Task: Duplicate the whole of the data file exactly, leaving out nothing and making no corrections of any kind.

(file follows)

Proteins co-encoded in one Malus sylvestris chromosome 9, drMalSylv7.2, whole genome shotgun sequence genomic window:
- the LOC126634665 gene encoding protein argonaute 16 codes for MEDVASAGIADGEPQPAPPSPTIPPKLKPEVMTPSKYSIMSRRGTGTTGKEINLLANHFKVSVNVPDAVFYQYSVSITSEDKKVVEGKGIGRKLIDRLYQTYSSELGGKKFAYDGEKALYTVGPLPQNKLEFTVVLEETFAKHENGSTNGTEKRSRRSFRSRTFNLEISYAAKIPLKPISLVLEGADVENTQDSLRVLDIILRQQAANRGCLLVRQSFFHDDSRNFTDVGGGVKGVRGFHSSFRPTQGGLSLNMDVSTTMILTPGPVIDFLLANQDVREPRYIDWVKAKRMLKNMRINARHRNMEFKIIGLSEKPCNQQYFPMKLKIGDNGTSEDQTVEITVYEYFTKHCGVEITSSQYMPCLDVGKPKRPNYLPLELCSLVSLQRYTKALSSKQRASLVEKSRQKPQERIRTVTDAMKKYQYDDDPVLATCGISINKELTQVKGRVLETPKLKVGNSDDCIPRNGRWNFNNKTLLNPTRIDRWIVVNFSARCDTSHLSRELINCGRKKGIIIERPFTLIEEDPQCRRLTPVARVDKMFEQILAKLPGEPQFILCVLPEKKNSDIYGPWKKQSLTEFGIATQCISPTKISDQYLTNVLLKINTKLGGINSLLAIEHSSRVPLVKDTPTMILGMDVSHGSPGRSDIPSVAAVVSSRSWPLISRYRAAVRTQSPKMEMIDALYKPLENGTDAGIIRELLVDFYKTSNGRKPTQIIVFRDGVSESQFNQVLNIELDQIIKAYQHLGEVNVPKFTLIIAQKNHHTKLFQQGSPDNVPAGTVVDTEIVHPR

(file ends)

Proteins co-encoded in one Malus sylvestris chromosome 9, drMalSylv7.2, whole genome shotgun sequence genomic window:
- the LOC126634665 gene encoding protein argonaute 16 codes for MEDVASAGIADGEPQPAPPSPTIPPKLKPEVMTPSKYSIMSRRGTGTTGKEINLLANHFKVSVNVPDAVFYQYSVSITSEDKKVVEGKGIGRKLIDRLYQTYSSELGGKKFAYDGEKALYTVGPLPQNKLEFTVVLEETFAKHENGSTNGTEKRSRRSFRSRTFNLEISYAAKIPLKPISLVLEGADVENTQDSLRVLDIILRQQAANRGCLLVRQSFFHDDSRNFTDVGGGVKGVRGFHSSFRPTQGGLSLNMDVSTTMILTPGPVIDFLLANQDVREPRYIDWVKAKRMLKNMRINARHRNMEFKIIGLSEKPCNQQYFPMKLKIGDNGTSEDQTVEITVYEYFTKHCGVEITSSQYMPCLDVGKPKRPNYLPLELCSLVSLQRYTKALSSKQRASLVEKSRQKPQERIRTVTDAMKKYQYDDDPVLATCGISINKELTQVKGRVLETPKLKVGNSDDCIPRNGRWNFNNKTLLNPTRIDRWIVVNFSARCDTSHLSRELINCGRKKGIIIERPFTLIEEDPQCRRLTPVARVDKMFEQILAKLPGEPQFILCVLPEKKNSDIYGPWKKQSLTEFGIATQCISPTKISDQYLTNVLLKINTKLGGINSLLAIEHSSRVPLVKDTPTMILGMDVSHGSPGRSDIPSVAAVVSSRSWPLISRYRAAVRTQSPKMEMIDALYKPLENGTDAGIIRELLVDFYKTSNGRKPTQIIVFRDGVSESQFNQVLNIELDQIIKAYQHLGEVNVPKFTLIIAQKNHHTKLFQQGSPDNVPAGTVVDTEIVHPR